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- Final Fantasy XV
If there's one thing I can say about modern Final Fantasy more than anything, it's that it isn't afraid to try something new. Since Final Fantasy X the series has routinely taken drastic measures to implement new combat systems, each very different than the last. In some cases this hasn't proved successful, but at the very least it's ensured that every adventure has been different than the last.
Final Fantasy XV serves as yet another great example of this. Delivering what it calls the Active Cross Battle system, it has a free-form system that provides an incredible amount of flexibility, not only in terms of movement but ways to engage and attack in battle.
As with previous games, the combat system has been met with mixed reception. Some RPG fans have commended it for being exciting, while others have found it redundant and lacking in depth. I happened to fall under the latter during my early hours of playing the game. It was such a problem that during my first 10 or so hours I despised loading up Final Fantasy XV. This made the review process completely unenjoyable, and almost convinced me that Final Fantasy would never again entertain me in a meaningful way.
It wasn't until I had completed several chapters that I felt that I needed to take time to try and understand what I was doing wrong. After spending time talking to other players and watching YouTube videos, I found that I had only scratched the surface of something that was actually terrific.
Preparation was the first thing I learned to respect. Cooking, setting up techniques, and wisely choosing Ascension skills is certainly part of this, but what I found made the biggest impact was simply investing in better weapons. Nothing is worse than feeling like the damage you're doing is insignificant, resulting in needlessly long battles. Heading to the highest level area I had access to and purchasing the most powerful weapons available was a huge boon to my experience.
Heading into combat with better weaponry I found that I was encouraged to critically wound enemies from behind, and pull off huge attacks with the greatsword, even if only to see big chunks of enemy health bars come flying off. It reminded me a lot of the difference between playing a poorly geared player in World of Warcraft, and one with full epics; being something capable of destroying enemies is so incredibly satisfying, I've found myself now addicted to the quest for better gear.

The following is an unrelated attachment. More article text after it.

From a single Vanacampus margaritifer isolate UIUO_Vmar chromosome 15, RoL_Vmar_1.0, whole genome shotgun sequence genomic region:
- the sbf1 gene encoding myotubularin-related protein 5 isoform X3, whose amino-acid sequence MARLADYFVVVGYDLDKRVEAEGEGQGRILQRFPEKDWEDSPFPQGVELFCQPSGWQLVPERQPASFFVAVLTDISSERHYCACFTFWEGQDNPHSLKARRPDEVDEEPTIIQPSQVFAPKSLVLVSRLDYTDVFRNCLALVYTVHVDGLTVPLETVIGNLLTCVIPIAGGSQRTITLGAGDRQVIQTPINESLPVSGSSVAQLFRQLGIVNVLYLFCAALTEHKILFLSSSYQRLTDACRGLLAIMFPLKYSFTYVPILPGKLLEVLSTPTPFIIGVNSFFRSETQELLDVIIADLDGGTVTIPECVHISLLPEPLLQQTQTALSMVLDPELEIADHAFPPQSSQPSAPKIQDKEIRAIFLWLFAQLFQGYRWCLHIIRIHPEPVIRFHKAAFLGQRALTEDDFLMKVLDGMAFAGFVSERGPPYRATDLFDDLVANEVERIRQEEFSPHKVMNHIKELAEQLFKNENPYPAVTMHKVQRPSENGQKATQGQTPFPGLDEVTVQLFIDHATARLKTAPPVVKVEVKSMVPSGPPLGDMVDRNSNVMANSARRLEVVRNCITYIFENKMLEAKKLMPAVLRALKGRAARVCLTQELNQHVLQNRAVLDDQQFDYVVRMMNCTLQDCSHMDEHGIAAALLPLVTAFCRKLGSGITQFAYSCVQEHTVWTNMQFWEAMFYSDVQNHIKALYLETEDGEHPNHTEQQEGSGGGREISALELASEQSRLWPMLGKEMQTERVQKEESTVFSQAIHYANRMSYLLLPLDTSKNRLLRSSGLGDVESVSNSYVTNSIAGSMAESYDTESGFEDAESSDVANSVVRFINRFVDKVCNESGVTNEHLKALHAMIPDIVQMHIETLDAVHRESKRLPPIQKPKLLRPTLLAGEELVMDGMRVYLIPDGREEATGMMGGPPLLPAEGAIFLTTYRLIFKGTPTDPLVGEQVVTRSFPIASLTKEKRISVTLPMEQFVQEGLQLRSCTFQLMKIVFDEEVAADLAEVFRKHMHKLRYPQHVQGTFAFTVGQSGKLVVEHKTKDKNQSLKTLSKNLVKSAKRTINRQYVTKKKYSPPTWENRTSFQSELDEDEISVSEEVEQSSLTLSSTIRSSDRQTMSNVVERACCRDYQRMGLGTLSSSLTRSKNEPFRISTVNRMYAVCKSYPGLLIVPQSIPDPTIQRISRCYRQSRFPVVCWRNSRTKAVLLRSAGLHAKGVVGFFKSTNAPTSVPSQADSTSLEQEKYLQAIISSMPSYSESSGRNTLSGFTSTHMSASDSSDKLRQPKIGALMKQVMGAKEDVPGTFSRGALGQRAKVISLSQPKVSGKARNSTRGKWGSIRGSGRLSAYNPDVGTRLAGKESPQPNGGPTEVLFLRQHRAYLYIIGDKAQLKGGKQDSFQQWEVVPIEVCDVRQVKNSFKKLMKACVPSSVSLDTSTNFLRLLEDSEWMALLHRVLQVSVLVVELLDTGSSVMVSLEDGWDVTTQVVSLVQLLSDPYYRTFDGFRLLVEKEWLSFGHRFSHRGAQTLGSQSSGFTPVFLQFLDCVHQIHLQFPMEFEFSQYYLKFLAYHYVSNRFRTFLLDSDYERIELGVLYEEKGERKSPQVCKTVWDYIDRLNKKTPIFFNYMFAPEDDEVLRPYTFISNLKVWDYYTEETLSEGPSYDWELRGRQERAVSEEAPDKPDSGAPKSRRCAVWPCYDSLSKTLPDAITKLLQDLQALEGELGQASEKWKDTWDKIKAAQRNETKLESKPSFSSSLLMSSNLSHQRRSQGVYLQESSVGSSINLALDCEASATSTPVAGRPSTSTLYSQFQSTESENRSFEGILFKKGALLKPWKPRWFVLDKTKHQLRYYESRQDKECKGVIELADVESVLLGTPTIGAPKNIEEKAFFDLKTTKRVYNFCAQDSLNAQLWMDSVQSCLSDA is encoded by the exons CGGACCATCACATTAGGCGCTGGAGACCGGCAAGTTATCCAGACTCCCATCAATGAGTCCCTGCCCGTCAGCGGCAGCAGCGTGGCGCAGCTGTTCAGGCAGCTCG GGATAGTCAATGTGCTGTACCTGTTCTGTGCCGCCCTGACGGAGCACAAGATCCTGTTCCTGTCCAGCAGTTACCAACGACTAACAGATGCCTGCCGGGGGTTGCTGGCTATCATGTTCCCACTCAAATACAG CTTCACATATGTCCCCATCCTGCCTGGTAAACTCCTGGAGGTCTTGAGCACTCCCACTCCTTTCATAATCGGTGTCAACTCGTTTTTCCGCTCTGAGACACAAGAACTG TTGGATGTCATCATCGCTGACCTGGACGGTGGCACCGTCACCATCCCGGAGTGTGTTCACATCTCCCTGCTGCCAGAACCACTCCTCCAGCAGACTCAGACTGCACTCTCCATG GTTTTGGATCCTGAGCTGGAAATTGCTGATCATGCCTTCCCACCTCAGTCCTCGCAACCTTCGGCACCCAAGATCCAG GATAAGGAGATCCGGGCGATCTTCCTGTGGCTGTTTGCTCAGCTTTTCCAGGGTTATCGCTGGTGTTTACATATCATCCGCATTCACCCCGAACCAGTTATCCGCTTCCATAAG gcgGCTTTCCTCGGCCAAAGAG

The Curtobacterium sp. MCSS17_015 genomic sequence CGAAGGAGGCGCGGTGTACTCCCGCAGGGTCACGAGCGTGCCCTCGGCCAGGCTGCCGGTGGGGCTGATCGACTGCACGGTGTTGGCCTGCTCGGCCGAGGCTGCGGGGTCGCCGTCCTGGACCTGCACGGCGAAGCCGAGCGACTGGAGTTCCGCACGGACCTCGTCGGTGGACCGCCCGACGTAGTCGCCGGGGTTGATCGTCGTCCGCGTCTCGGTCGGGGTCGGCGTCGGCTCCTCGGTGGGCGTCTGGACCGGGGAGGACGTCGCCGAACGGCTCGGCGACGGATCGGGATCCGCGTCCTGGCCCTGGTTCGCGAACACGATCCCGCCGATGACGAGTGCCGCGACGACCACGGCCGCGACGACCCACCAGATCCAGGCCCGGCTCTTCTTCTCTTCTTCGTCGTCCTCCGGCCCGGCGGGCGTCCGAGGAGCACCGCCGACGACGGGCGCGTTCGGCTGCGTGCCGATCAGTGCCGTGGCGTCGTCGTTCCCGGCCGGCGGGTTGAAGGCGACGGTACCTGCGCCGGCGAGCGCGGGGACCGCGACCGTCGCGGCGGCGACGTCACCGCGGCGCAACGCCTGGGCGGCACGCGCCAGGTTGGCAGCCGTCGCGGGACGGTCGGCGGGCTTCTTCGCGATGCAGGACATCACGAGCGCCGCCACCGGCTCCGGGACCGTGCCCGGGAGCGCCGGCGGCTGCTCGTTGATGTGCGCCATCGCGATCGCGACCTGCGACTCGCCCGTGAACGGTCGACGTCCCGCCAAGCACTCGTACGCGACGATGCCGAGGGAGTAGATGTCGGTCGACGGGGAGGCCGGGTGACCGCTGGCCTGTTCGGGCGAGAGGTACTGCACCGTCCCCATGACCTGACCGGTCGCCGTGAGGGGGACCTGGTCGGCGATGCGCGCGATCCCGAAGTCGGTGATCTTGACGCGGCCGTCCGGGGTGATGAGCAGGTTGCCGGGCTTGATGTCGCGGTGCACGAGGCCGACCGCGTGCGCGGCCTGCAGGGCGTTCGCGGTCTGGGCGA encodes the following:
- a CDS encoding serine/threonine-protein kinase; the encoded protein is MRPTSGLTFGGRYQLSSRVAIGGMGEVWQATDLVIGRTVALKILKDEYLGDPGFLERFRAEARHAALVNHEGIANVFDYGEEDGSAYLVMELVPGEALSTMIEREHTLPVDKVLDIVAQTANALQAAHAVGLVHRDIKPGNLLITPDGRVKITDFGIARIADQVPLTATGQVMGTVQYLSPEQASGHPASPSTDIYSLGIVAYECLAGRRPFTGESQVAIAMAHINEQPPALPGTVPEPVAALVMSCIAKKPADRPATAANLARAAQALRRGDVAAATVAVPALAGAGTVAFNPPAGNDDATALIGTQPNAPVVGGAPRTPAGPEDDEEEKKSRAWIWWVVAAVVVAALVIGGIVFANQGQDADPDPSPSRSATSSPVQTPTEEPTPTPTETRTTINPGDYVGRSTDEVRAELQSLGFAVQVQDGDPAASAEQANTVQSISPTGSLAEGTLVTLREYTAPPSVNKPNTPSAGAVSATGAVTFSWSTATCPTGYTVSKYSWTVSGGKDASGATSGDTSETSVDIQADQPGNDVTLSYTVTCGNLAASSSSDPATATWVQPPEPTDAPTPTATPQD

Related: Final Fantasy XV Official Review
This investment in equipment also led to me making some weapon choices for Noctis. Unlike the other three main characters, he has access to almost every weapon type. Personally, I found that spears weren't all that interesting, and decided to experiment with daggers—a great idea. My strategy ended up being that I would prioritize the daggers for battles where I needed to be quick on my feet, but could transition into a greatsword for huge blows that affected crowds of enemies. And when it came time to deliver burst damage, I could pull out my hero sword and put my opponents in the emergency room.
Although these preparatory elements played a big factor in myself learning to enjoy Final Fantasy XV, what made an even bigger difference was understanding how to transition between warp strikes and warp points. Although the tutorial teaches you all the essentials, it doesn't really explain how important it is to be mobile on the battlefield. There is no rolling or blocking here like in Dark Souls. Instead, it's all about warping, which requires MP.
Dancing between enemies and retreating for health and MP regeneration is an art in and of itself. It requires that you pay attention to your MP pool and manage it carefully, while also keeping a watchful eye on where enemies are and their attack patterns. It's all about flowing into and out of combat in a smooth manner that minimizes damage received and makes you unreliant on dodge.
The last thing I learned about is the Portable CD player. I'm a music fanatic, and consider many Final Fantasy songs to some of the greatest works of all-time. The Portable CD Player has allowed me to listen to classics such as One Winged Angel and Saber's Edge while out and about. This might sound trivial, but Final Fantasy XV has a notoriously sub-par musical arrangement. Pushing it aside for emotion-invoking works across the entire Final Fantasy spectrum is not something to be underestimated.
I'm happy to be able to say that I enjoy Final Fantasy XV. I can now understand why someone would say that the game is absolutely amazing, while also being able to empathize with those that simply aren't feeling it. It really is a great game, and one that clearly demonstrated that Square Enix is listening to fan feedback. Now excuse me while I get back to finishing more side quests.
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